Superhero Hype Cosplay: Unveiling Jean Grey’s Most Obscure Costume
Note From the Editor: This week, Superhero Hype’s special guest cosplay correspondent, Ashlynne Dae, is wrapping up her two-part column that tackles Jean Grey’s obscure Atlantean costume from X-Factor Annual #4 which debuted during the Atlantis Attacks crossover.
This costume may not be as popular as the Savage Land Rogue outfit, but John Byrne and Walt Simonson’s design has inspired some impressive fan art, including this pinup by Marvel cover artist David Yardin.
Last time, Ashlynne walked us through the surprisingly difficult stages of creating the costume’s silicone pieces. This week, Ashlynne is showing us the last steps in her creation process and officially unveiling her Atlantean Jean Grey costume.
Hello lovely humans! Today, we’re debuting an obscure Jean Grey costume after walking you through the final stages of its creation. I don’t know how many of you out there remember this arc of Jean’s story, but she is abducted by Attuma and taken to Atlantis. She wakes up underwater in this admittedly wacky seashell getup and summarily kicks his butt for bothering her with his super creepy ambitions.
We love to see it.
In part 1 of this column, I covered how I went about making all of my clay sculpted pieces and the negative resin molds which I would use to create my finished silicone pieces. This time I’ll be going over how I finished the costume and brought it to life.
Let’s get into it!
For the headdress, I used adhesive to attach a gold elastic. I used one long strip of shells for that, the two ear shells I made using the large bra shells that I only filled two thirds of the way full, and some small individual shells to layer at the center.
Funnily enough, for the first ear shell, I mistakenly grabbed my silicone mold instead of my resin one and poured the Dragon Skin directly in there. I realized my mistake after it had semi cured, so I was able to pull it with a bit of work. But I’m glad I caught it before it fully cured and bonded!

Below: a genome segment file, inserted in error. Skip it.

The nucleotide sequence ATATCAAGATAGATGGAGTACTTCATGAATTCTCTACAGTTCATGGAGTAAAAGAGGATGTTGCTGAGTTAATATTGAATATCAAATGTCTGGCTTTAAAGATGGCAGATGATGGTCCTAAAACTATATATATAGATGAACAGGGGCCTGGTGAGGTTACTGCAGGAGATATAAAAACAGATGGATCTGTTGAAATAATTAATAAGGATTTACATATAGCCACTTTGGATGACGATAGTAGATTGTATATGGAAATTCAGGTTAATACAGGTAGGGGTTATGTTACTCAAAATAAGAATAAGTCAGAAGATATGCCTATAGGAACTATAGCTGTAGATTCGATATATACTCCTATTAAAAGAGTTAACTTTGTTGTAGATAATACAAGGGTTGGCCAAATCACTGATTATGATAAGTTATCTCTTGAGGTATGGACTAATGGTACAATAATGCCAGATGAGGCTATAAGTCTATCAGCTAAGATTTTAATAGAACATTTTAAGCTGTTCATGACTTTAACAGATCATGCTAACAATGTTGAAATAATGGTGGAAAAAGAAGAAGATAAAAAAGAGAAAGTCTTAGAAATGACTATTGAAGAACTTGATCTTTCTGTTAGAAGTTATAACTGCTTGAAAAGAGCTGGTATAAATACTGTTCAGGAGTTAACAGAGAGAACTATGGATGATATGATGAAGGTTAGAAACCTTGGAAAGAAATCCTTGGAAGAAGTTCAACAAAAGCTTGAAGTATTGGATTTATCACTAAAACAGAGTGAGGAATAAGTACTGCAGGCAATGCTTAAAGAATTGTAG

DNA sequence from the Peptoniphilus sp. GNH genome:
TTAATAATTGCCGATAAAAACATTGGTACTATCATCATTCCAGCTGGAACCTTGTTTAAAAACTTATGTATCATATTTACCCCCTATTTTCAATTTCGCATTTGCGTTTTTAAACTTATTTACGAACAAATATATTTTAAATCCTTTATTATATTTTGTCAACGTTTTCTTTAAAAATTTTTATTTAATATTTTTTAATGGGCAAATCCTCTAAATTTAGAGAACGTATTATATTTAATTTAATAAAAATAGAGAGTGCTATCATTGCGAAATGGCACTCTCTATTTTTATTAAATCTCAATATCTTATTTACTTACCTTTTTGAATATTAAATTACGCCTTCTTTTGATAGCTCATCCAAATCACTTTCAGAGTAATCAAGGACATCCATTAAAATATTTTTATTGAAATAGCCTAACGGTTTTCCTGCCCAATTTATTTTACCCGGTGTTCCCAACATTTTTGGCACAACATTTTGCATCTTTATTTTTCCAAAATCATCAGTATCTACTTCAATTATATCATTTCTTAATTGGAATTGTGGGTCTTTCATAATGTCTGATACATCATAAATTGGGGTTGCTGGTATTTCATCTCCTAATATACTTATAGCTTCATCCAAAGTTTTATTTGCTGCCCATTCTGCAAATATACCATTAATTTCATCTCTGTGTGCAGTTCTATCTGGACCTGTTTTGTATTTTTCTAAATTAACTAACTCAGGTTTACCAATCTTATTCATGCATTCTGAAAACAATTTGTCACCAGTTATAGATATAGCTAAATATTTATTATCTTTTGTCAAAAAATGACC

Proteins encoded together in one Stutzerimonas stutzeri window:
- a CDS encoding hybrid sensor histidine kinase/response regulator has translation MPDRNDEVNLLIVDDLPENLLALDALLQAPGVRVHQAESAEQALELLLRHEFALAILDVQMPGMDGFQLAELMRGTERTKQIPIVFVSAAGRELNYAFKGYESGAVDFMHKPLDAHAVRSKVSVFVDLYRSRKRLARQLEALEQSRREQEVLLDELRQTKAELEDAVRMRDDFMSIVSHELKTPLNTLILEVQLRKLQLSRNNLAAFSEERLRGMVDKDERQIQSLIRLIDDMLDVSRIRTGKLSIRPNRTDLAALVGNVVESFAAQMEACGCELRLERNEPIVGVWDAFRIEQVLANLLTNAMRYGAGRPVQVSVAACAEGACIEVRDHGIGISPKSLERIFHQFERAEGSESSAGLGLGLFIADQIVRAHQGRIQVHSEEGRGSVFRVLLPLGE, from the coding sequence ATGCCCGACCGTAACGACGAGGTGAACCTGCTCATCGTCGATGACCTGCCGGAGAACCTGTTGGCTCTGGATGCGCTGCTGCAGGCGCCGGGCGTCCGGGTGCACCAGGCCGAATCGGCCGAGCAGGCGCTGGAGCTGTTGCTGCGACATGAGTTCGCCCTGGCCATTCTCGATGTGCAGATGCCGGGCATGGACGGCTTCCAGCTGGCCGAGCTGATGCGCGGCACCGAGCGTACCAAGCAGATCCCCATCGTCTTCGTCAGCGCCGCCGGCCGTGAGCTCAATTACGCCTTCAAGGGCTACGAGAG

I ended up using a piece of faux coral fish tank decorations I painted gold for the ear fans, and some of the cape trim which I glued together for the dangling shells.
Finally I poured some dragon skin on the back to attach some large snaps onto the shoulder piece, so that it would be able to hold the weight of the cape.
If I had been thinking of it, I could have let the silicone semi cure and then press the snaps onto the back. But I completely forgot to do that. Such is life!
Now that most of the silicone pieces were constructed, I could move onto the fabric parts.
First up, I cut out my cape. I’ve gone through this process several times before, so I won’t spend too much time on it. But this one is a draped circle cape, so it is just a bit different. The pattern was created by calculating how much drape I wanted, which is the first curve pictured, and how full I wanted the pleats, which is the second curve.
Then, follow the standard procedure for making a half circle cape, pop a hem on it, and fold the pleats into place and you have a draped cape.
Next, I created the draped skirt panel and the panty that attaches to it and the belt. The panel is simply a rectangle that has a slight cowl to it in the center.
I made it about twice as wide as I wanted the finished width to be, so that when attached only at the corners of the panel, it would drape prettily in the center. I simply stitched two panels together at the right sides leaving the top open, turned it out and pressed.
For the panty, I used a high waisted panty pattern I have and simply removed the sides.
This works super well with costumes that have no fabric sides. but you still need to cover all the important parts!
I’ve used this method on all my Huttslayer Leia variations as well. You simply need to hem the sides and tops, I stitched a lightweight swim elastic into my side hems for stability.
Both the skirt and the panty velcro on and off the belt using silicone adhesive and a reinforcement to attach the other side of the Velcro to the belt.
I stitched some shell trim I painted gold onto the cape by hand, hiding the stitches under the shells, and stitched the other side of the snaps to the cape pleats.
And with that, the costume was complete!
This was a long and time consuming build, but I had a great time learning a lot of things while working on it. I hope you’ve enjoyed this build walkthrough.
Jean Grey will always be my absolute favorite X-Men character, so I’m happy to have been able to get another one of her costumes under my belt. Until next time, happy crafting!
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